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  • Q&A with Australian Health Practitioners

    Do sleep positions help with snoring?

    If I sleep in a certain position like on my back will it make my snoring worse? I've read an article recently that suggests you should sleep on your side- is this true? I am a back sleeper so wondering if this is a contributing factor?
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    The Sleep Health Foundation is dedicated to raising awareness of the importance of ‘valuing sleep’ as part of a healthy lifestyle alongside regular exercise, a … View Profile

    Almost everybody who snores will snore worse if they are on their back. Some people only snore on their back, but do not snore in other body positions.
    Therefore the primary rule for snorers is to avoid sleeping on your back. People who managed to sleep on their side usually snore less.
    In addition, slightly elevating the head to reduce nasal congestion usually helps with snoring as well.
    Sleeping curled up or in the foetal position versus spreadout doesn't matter a great deal as long as the back is avoided. For more information click here.

  • 2


    Dr Peter Solin

    Respiratory & Sleep Medicine Physician

    Dr Peter Solin is a highly trained authority in sleep disorders medicine and respiratory medicine, having graduated from Melbourne University in 1987 and undertaken specialist … View Profile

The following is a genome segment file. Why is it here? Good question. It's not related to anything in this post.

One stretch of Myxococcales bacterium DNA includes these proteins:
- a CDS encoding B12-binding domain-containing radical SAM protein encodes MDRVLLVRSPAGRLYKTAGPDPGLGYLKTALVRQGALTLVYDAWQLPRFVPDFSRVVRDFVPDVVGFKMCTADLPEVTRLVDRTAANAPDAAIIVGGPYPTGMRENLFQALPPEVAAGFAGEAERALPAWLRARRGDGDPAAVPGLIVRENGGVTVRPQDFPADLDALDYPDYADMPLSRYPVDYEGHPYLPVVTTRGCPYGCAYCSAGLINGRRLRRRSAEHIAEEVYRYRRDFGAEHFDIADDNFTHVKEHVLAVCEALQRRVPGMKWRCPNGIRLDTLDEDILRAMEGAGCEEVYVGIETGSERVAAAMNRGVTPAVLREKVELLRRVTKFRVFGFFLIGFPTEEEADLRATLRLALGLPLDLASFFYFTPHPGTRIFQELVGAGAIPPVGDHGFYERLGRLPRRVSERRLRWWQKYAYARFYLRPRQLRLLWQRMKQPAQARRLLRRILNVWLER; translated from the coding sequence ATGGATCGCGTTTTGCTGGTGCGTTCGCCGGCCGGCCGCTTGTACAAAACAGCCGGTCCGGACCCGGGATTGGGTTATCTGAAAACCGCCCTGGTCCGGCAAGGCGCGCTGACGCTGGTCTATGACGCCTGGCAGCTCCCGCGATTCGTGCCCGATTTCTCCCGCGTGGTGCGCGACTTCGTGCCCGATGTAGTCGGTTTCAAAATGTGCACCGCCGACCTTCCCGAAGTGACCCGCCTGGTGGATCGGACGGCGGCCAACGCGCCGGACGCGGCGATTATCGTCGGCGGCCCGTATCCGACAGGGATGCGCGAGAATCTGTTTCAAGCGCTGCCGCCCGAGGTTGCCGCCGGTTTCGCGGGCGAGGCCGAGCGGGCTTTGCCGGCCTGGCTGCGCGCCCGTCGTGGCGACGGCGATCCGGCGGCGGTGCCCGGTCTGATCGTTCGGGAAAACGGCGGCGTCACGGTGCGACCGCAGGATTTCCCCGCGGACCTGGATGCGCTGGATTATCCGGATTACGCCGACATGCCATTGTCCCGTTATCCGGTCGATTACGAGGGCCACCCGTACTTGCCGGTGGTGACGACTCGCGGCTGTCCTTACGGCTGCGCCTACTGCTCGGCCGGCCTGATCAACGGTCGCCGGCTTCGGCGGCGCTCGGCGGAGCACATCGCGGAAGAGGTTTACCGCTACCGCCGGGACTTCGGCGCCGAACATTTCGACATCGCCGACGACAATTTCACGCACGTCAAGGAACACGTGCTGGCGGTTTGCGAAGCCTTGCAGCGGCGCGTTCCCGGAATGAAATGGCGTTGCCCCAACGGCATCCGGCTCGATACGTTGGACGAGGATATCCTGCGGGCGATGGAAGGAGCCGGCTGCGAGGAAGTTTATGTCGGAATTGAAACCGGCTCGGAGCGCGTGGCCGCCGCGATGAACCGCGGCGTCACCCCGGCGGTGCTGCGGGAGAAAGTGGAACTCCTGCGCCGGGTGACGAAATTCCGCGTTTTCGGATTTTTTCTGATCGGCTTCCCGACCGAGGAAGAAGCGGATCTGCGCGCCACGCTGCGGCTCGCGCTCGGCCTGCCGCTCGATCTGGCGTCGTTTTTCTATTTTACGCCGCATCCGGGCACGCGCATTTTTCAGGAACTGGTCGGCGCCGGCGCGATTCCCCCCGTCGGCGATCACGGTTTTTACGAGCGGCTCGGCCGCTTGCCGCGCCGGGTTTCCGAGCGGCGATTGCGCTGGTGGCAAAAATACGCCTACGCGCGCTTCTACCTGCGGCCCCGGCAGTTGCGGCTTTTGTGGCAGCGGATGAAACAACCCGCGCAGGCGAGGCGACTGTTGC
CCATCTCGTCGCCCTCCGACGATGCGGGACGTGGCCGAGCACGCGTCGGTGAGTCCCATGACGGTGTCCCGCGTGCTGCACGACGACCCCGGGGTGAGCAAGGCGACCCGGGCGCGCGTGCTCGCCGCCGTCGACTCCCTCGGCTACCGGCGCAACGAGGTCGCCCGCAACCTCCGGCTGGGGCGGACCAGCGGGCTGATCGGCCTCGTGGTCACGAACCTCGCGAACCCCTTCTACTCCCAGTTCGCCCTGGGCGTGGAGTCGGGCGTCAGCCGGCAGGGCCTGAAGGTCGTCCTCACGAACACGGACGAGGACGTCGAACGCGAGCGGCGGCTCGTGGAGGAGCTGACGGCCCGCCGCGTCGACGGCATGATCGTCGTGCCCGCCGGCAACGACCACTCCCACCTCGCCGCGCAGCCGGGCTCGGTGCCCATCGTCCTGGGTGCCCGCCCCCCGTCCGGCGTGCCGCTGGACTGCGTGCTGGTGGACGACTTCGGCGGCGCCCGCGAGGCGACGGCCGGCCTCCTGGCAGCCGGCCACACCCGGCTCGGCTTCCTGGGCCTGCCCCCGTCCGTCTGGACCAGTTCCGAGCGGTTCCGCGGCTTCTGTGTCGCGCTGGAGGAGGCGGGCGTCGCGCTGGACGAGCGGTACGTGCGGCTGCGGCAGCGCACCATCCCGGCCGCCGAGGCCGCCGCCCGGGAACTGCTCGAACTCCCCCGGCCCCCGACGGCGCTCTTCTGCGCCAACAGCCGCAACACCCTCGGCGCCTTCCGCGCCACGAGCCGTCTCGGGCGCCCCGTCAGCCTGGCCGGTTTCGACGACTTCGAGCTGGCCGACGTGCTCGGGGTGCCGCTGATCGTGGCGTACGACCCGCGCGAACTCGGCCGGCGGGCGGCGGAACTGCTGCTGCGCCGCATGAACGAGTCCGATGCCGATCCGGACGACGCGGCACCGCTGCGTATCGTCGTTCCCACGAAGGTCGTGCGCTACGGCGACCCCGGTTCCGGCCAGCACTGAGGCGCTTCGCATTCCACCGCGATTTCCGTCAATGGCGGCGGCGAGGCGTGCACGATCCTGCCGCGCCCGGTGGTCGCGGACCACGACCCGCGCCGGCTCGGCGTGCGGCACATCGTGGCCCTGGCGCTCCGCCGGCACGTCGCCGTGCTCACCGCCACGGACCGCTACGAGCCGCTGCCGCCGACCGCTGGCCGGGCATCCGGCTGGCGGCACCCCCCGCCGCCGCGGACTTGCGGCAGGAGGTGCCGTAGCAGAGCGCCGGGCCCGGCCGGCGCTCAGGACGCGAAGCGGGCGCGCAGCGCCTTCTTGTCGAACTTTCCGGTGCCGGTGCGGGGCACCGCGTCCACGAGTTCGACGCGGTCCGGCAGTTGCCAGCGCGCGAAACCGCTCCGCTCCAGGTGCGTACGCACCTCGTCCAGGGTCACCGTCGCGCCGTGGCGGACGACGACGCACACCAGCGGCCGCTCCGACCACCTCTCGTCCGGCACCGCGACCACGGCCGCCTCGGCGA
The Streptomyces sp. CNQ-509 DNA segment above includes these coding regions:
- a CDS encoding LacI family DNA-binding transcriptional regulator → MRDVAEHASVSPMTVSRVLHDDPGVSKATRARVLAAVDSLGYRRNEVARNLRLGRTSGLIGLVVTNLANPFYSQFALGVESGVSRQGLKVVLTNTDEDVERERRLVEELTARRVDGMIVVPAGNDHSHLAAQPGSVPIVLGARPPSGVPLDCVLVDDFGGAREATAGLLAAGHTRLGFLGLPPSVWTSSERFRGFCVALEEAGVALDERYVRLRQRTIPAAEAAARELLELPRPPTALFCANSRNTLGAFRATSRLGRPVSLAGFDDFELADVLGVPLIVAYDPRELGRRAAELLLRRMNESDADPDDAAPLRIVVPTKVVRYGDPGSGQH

For most people, sleeping on the back worsens snoring, and in some people, snoring is absent when you are on your side but present when you are on your back.
    When you are on your back, there is a subtle backward movement of the lower jaw and tongue which narrows the airway and sets up vibrations/snoring.  Therefore, it is generally true that sleeping on your side is preferable to sleeping on your back.  Of course not all people can manage to avoid sleeping on the back, and some love sleeping on their back.
    There are some practical steps and commercially available gadgets which help you to keep on your side.
    Incidentally, if someone is unconscious, the basic first aid manoeuver is to lift the jaw forward and if possible keep them on the side: a basic anti-snoring and anti-obstruction technique!

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